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Erratic Whales

My mates over at J-World escaped a marauding pod of whales. They lost the boat but were rescued pretty quick. If the story isn’t enough to send a shiver down your spine, it will have you shaking if you’ve had the opportunity to read The Swarm… to be clear, this is a big boat…

Here is Wayne’s note in full and an excerpt below:

Here is what I know from the brief conversations I have had with the crew: about 10am, they came across a pod of whales. Their behavior was described as ‘erratic.’ One or more of the whales struck the boat repeatedly, and the boat began taking on water at a rapid pace. It sounds like, not surprisingly, most of the damage was around the rudder. They made an attempt to bail the boat and get a distress call out on SSB, but it was clear that the boat was a loss. They activated the EPIRB, boarded the liferaft, and the boat was reportedly gone within 7 minutes of the strike. As I understand it, the boat did not capsize in any way.

I was in contact with the the USCG from the time the EPIRB went off. They did an absolutely stellar job. Within four hours, they reported that they had safely lifted all five sailors into the helicopter and were returning to San Diego. Eugenie has a bruised hand, but there were no other injuries. I personally am in shock… this is the stuff you read about but you think will never really happen. You can make all the preparations in the world, load boat with experienced sailors, and still have unexpected consequences. A bit humbling, to be sure. We all need to remember that when we go sailing, we really go to sea in every sense.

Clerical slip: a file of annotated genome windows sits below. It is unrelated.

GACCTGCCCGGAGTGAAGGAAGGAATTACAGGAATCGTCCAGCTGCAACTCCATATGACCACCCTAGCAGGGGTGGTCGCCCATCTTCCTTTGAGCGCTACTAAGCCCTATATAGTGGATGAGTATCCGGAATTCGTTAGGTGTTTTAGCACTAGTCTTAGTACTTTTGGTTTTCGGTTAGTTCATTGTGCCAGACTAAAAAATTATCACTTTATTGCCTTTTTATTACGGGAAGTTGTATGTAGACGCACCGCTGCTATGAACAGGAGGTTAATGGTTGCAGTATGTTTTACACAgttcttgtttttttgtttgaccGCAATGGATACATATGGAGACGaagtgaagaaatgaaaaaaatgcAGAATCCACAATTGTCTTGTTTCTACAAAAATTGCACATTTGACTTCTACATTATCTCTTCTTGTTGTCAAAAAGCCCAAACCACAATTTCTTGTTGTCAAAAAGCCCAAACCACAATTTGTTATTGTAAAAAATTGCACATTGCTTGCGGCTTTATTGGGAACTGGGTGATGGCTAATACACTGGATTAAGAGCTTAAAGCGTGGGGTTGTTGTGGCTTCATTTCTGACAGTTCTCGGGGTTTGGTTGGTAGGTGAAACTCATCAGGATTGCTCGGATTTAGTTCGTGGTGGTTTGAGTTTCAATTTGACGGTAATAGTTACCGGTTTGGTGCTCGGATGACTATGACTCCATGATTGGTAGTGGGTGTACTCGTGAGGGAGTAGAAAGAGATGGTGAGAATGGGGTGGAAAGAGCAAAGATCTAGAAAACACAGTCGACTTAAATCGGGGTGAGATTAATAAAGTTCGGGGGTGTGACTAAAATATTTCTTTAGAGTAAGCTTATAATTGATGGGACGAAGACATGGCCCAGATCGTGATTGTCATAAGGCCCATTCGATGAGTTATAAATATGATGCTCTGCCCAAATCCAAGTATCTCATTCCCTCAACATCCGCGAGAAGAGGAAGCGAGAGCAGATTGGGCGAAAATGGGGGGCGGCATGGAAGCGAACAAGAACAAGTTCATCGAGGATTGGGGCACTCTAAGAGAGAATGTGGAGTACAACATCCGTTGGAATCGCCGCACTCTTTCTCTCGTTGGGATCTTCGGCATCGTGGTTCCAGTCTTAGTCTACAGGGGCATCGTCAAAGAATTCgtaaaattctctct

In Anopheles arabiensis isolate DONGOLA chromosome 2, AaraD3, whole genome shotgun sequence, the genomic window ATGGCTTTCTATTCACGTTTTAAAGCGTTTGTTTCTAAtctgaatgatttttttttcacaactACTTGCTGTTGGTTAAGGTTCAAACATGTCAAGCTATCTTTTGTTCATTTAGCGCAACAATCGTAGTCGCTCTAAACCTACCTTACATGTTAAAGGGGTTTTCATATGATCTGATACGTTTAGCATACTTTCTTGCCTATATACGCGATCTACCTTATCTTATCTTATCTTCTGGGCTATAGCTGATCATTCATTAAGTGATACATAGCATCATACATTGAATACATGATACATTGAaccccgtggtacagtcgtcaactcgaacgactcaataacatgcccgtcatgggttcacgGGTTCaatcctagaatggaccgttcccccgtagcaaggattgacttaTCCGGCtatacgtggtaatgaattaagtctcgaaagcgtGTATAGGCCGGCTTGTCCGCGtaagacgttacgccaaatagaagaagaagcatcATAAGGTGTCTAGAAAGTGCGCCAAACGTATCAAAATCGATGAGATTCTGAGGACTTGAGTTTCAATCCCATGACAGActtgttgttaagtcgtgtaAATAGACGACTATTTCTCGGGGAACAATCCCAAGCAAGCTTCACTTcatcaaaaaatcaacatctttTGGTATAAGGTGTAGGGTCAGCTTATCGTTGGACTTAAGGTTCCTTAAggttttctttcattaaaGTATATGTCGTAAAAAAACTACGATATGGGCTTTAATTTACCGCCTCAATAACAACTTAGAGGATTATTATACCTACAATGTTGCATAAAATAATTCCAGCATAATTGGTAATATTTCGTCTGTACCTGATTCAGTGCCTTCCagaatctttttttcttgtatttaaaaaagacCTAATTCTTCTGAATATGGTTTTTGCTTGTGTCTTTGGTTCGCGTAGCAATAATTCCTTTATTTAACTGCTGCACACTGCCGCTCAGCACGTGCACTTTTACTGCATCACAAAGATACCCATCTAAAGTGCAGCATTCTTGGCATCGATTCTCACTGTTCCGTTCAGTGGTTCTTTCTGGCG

One Response

  1. By Leslie on September 16th, 2012 at 8:14 am

    I gotta say I’d be scared being that close to sonhteimg so big big (having only been around sea lions in a kayak) but how can you paddle around in flippers, chase around a whale and not jump in? seems like the best, scariest but lowest risk time to get AMAZING footage.

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